I suppose we could argue over whose assumptions are bigger leaps, and whose assumptions are more ‘rational’. But I don’t think we could come up with a principled way of including some assumptions but excluding others. Anyway, none of this matters from the point of view of constitutionality. The constitution does not limit free expression and voting to secular expressions. Instead a democracy says, ‘Come one, come all. Bring your beliefs about the good (with all their assumptions, be those assumptions religious or otherwise). Bring them to the table, bring them to the battleground of ideas and politics’.

    There is no constitutional protection that a set of ideas will survive. There is no constitutional guarantee that secular humanism must survive. If the majority will of the American people is that intelligent design be taught in schools, then it should be taught in schools – even if it is bad science. Americans are free, as it turns out, to be stupid. They are free to be atheists, theists, Catholics, Satanists, whatever they like, and the public expression of those views should have no real restraint from the government.
    Here is the main point — In fact, it is only natural that these expressions would influence and impact government (unless you think everyone should check their assumptions at the door other than you). Since public policy turns on questions of the good, true and beautiful, it is only natural in a democratic society that religious people will bring religious convictions about the good, true and beautiful to the political table. To deny them that is, quite simply, secularist elitism that is fundamentally anti-democratic. (One might think, by the way, that elitism is justified and that democracy is a really lousy form of government for precisely these reasons).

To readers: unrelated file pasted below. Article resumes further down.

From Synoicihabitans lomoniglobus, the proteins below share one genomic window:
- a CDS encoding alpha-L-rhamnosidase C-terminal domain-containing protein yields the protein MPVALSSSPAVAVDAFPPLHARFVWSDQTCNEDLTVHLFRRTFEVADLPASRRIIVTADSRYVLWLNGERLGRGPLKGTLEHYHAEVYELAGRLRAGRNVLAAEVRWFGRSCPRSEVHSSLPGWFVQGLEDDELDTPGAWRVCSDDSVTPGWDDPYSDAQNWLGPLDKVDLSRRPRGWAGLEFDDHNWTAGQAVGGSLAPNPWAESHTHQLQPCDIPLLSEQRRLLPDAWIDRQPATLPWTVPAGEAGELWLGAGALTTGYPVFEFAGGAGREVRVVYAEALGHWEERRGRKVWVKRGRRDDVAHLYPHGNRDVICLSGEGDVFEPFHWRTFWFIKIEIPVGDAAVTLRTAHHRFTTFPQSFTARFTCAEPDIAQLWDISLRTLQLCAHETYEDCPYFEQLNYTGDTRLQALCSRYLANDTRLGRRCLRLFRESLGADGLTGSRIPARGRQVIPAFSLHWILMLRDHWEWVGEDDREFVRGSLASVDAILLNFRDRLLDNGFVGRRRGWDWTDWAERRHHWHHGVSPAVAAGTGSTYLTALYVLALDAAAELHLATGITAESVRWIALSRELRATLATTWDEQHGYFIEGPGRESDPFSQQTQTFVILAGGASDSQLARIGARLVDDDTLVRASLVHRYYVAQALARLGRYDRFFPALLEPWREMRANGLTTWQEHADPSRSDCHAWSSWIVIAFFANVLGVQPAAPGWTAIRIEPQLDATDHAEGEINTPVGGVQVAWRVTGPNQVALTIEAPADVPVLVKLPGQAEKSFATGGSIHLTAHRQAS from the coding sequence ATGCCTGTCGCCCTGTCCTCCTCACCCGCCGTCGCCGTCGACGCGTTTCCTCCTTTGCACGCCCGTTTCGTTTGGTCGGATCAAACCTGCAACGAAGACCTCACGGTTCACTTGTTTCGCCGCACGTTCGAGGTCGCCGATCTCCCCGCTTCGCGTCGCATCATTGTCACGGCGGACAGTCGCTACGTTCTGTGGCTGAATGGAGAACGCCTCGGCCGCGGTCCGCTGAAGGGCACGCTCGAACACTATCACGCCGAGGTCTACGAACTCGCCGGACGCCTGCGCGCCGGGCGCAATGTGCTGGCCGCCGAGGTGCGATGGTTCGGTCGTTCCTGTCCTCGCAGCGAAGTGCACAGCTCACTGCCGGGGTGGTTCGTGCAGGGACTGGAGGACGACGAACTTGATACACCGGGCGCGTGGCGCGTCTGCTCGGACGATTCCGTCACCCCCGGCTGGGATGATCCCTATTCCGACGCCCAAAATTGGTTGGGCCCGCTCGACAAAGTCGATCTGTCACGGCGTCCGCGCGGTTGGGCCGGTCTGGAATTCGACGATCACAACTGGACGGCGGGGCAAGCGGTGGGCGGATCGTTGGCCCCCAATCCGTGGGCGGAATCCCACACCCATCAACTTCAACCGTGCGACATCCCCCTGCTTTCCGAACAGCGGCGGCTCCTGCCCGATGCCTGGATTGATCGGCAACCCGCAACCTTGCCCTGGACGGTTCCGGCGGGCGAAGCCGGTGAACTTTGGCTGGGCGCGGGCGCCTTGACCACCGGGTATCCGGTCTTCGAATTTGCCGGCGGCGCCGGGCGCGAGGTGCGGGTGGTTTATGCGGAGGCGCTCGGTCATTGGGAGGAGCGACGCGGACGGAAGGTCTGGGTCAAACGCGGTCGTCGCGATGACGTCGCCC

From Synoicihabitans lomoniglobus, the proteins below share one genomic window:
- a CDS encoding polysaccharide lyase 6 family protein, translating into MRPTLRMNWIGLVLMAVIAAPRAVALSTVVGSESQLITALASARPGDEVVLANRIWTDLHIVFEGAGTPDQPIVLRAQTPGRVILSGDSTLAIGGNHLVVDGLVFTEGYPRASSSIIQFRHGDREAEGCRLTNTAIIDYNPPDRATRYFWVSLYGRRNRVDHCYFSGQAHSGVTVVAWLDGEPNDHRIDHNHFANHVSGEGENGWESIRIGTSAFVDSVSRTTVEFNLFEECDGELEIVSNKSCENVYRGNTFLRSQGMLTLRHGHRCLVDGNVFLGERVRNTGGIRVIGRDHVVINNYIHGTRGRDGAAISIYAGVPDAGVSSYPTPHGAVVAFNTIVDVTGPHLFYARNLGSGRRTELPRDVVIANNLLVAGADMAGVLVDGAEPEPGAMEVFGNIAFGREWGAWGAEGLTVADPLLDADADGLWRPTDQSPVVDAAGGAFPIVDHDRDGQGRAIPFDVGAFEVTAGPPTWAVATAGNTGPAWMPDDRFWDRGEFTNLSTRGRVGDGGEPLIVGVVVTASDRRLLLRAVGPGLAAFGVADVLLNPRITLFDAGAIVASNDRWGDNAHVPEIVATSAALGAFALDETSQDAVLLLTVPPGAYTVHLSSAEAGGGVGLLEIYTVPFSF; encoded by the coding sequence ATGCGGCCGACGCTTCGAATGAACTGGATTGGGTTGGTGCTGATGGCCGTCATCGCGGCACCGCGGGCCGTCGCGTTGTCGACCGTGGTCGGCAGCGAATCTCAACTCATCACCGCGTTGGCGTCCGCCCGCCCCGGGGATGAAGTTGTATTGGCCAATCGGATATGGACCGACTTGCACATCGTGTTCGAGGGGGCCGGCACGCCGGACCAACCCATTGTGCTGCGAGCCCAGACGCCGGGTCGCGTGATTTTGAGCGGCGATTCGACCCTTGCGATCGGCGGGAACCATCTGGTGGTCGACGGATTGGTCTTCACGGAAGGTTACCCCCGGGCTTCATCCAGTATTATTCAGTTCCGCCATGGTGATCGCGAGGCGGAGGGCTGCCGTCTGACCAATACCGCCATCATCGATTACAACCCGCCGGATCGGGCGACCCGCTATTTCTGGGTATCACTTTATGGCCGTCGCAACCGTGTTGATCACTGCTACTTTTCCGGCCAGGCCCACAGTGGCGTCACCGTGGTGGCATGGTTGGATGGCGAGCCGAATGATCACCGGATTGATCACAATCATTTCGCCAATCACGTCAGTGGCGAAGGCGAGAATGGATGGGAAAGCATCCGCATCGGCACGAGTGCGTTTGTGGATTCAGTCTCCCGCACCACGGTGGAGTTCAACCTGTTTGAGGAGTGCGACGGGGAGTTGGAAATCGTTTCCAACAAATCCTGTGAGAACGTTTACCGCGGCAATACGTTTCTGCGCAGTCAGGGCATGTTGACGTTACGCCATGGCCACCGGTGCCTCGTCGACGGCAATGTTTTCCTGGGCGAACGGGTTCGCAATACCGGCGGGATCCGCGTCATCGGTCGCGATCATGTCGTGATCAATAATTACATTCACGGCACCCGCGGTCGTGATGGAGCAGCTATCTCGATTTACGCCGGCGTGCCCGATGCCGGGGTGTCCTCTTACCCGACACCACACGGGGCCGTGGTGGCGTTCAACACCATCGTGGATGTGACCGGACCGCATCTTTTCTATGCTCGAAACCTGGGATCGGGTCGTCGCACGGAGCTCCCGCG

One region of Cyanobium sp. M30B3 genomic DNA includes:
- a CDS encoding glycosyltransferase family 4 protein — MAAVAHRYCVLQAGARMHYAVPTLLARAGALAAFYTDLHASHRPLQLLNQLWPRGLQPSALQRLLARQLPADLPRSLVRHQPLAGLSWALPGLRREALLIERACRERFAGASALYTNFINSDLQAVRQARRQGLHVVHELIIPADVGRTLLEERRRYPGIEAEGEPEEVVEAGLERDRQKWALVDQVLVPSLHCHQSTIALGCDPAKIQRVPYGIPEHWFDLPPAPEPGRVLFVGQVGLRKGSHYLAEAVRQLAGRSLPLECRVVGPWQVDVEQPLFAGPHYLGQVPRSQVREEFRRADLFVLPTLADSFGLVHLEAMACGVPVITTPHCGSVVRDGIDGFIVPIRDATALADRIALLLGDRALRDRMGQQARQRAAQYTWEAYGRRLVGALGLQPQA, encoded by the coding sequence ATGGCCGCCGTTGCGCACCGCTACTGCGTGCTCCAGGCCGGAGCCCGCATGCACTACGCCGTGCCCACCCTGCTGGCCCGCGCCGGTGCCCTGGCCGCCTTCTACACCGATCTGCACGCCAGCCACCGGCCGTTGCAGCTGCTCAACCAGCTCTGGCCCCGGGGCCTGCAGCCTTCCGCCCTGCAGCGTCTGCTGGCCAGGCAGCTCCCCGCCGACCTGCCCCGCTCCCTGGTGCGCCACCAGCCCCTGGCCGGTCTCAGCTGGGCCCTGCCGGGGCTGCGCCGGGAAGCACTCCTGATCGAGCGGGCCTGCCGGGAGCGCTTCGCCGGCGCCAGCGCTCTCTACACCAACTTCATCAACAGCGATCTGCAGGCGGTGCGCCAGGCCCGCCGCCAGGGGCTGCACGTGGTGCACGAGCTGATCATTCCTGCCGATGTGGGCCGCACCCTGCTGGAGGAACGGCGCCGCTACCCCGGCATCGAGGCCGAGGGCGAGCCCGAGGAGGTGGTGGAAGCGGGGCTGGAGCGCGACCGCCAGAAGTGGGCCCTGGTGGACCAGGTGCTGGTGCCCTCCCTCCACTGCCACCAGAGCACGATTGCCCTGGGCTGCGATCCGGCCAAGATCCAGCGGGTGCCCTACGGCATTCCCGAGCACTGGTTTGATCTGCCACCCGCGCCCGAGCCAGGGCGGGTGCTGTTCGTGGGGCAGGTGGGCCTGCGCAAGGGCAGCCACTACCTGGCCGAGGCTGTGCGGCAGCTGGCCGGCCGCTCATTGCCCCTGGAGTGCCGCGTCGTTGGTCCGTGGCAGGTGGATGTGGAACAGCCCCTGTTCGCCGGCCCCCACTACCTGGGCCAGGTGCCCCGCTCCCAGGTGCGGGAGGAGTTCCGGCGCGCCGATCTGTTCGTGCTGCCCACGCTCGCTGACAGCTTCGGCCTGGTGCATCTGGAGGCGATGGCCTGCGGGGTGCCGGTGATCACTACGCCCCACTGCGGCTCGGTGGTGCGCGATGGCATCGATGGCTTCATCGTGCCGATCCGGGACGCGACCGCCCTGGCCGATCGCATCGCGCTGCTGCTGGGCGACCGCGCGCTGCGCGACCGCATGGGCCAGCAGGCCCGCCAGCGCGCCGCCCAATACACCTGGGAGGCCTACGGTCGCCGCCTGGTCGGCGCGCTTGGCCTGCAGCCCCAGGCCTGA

One more note: The fact that many Americans point to their Bibles instead of to philosophical arguments when they oppose gay marriage in no way invalidates their public expression (including their vote and their voice in policy making). If someone wants to vote or legislate based on some kooky idea that if polygamy were legalized we would all turn green, then go ahead (if someone gets elected on that platform, then it is the will of the people). Either way, taken in a general sense this is hardly a phenomenon distinctive to the ‘religious right’, I don’t think most secularists are that much better off. For every uninformed member of the ‘religious right’ there is an uninformed member of the ‘secular left’, who supports gay marriage out of a blind faith in something like ‘tolerance’. (I’m not here passing judgment on which side of the debate is right here, just pointing out that there are plenty of illiterate people on both sides).
    Point is this – just because someone’s vote/legislation does not pass some secular rationality test does not make it an attempt at ‘establishment’. In fact, to insist that religious assumptions be kept entirely out of governance is to establish another set of assumptions (secularist ones).

    By the way, Neuhaus’ book ‘The Naked Public Square’ (published way back in the mid 80s), remains one of the most thoughtful arguments on this issue. For anyone interested in the intersection of religion and politics (no matter what side you land on), it is a must read.

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  3. Jon Adams says: